Saturday, September 3, 2011

Excellence, Students and the Olympics

And I should know,  at my age, that any statement that starts with, "I really ought to..." is suspect, very suspect.

Introduction- The original introduction ended with these three paragraphs:

Nancy Green attended university in Nelson; I took a U of Calgary night school class in law: I learned how the Canadian Charter of Rights and Freedoms applies not only to citizens, but, by federal Supreme Court ruling, to anyone under Canadian sky. Now I find how oppressors can get around that ruling if the orders to oppress are issued from offshore.

The B.C. Supreme Court (provincial) has finished hearing the case of the Canadian women ski jumpers. "There will little solace to the plaintiffs in my finding that they have been discriminated against; there is no remedy available to them in this court." This was in the Calgary Sun, Saturday July 11, 2009. The Sun, reminiscent of my other essay, has buried the story 15 pages into the sports section.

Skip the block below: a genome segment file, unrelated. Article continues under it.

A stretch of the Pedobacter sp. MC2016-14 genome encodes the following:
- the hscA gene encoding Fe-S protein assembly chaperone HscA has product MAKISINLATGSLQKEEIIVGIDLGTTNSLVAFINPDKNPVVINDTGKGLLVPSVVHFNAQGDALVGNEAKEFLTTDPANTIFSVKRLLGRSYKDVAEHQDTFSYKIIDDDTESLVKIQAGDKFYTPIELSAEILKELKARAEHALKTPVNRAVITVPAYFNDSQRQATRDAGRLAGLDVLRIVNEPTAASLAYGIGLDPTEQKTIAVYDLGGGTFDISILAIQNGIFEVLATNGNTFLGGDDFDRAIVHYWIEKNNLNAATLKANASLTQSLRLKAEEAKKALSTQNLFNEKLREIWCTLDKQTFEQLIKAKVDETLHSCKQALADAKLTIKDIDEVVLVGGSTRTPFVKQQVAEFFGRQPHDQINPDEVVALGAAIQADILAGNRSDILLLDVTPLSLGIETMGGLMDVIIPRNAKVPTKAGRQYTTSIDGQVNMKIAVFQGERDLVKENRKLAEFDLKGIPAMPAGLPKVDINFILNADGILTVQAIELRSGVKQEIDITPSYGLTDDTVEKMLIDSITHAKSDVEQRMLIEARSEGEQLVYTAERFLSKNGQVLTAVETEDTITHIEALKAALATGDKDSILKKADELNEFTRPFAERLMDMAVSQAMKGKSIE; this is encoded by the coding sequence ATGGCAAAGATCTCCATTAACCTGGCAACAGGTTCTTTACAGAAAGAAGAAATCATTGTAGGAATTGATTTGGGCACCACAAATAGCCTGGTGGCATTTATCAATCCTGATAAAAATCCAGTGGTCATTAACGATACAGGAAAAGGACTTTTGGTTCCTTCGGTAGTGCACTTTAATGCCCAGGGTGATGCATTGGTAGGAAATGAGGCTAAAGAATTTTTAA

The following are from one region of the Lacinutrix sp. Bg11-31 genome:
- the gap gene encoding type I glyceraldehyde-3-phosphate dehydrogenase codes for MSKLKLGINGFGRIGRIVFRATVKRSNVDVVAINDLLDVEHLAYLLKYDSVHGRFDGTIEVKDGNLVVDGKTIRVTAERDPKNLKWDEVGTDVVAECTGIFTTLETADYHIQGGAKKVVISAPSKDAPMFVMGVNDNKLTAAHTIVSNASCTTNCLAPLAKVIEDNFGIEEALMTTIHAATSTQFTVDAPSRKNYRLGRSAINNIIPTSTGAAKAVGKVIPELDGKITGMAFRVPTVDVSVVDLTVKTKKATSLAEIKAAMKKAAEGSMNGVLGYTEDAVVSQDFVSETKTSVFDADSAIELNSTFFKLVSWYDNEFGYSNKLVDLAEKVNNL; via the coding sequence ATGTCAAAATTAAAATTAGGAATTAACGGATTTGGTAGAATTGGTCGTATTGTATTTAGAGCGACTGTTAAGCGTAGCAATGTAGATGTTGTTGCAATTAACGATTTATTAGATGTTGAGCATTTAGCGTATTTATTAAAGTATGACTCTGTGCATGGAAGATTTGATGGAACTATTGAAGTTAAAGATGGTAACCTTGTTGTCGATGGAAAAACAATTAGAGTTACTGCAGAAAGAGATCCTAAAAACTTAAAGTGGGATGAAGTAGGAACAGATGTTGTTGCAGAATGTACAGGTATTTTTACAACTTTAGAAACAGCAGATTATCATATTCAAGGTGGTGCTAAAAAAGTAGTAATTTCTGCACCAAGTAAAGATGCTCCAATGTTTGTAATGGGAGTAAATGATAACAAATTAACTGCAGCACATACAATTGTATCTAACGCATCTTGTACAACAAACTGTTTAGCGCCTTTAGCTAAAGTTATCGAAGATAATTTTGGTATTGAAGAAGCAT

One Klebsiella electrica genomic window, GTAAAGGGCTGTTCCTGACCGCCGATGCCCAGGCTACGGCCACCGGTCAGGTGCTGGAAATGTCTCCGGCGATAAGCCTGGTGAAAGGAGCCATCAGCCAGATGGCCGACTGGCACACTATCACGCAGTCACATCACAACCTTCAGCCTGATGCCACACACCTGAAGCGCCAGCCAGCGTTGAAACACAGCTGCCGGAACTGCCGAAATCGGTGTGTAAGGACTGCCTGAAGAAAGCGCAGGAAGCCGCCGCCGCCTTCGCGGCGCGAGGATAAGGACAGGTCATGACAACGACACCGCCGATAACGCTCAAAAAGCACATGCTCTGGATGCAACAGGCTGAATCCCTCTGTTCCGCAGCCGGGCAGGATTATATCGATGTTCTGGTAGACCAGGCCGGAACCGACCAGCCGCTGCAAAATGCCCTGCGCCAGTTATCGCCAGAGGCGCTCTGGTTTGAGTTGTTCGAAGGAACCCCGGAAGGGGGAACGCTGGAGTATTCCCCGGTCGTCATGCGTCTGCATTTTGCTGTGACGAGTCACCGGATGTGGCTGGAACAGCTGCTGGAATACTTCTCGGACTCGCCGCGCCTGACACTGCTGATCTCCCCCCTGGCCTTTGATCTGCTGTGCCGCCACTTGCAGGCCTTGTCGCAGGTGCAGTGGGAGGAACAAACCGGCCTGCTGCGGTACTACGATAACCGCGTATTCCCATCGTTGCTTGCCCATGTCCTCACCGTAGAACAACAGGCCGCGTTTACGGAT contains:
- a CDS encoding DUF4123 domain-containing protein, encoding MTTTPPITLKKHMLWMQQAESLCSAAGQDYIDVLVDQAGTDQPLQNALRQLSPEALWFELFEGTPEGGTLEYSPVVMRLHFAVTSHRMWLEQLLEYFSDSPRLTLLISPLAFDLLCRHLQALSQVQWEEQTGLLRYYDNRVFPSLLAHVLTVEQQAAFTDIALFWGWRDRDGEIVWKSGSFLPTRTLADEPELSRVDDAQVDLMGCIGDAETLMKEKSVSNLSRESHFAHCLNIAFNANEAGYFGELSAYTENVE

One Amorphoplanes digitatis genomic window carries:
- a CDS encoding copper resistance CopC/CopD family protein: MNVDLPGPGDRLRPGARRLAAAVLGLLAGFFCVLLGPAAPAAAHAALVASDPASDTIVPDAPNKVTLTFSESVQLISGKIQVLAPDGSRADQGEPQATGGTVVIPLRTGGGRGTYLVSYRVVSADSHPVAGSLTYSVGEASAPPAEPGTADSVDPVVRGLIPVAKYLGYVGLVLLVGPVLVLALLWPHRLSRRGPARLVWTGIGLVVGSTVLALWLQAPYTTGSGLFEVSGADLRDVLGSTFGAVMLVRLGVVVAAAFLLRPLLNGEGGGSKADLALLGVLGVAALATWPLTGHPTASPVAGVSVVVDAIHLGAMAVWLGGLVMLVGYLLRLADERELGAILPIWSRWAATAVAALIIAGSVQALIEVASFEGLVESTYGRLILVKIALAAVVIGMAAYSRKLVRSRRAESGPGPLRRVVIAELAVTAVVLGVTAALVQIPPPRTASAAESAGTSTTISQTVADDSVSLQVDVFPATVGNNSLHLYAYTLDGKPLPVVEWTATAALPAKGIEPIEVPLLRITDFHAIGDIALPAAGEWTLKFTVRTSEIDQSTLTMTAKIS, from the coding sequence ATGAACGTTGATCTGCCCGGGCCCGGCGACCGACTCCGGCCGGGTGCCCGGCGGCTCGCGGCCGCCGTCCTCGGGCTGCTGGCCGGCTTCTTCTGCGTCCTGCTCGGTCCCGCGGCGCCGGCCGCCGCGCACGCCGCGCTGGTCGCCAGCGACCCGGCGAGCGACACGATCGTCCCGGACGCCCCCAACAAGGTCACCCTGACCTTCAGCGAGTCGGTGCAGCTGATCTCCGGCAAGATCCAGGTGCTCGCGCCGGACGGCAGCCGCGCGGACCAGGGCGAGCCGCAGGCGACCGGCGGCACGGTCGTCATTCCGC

Those who expect excellent student protest will be disappointed. I can predict this because excellence, for students, is hard, even in an Olympic city during the Games.

Excellence, Students and the Olympics

With the 20th anniversary of our city's winter Olympics, it's time to ponder how hard everyday excellence was for me back then... and still is today... At the time of the games I was part of a happy band of volunteer university journalists. That year, at our weekly University of Calgary student newspaper, the Gauntlet, we eagerly sought to share the Olympic flame... only to discover that the spirit of excellence is hard to catch.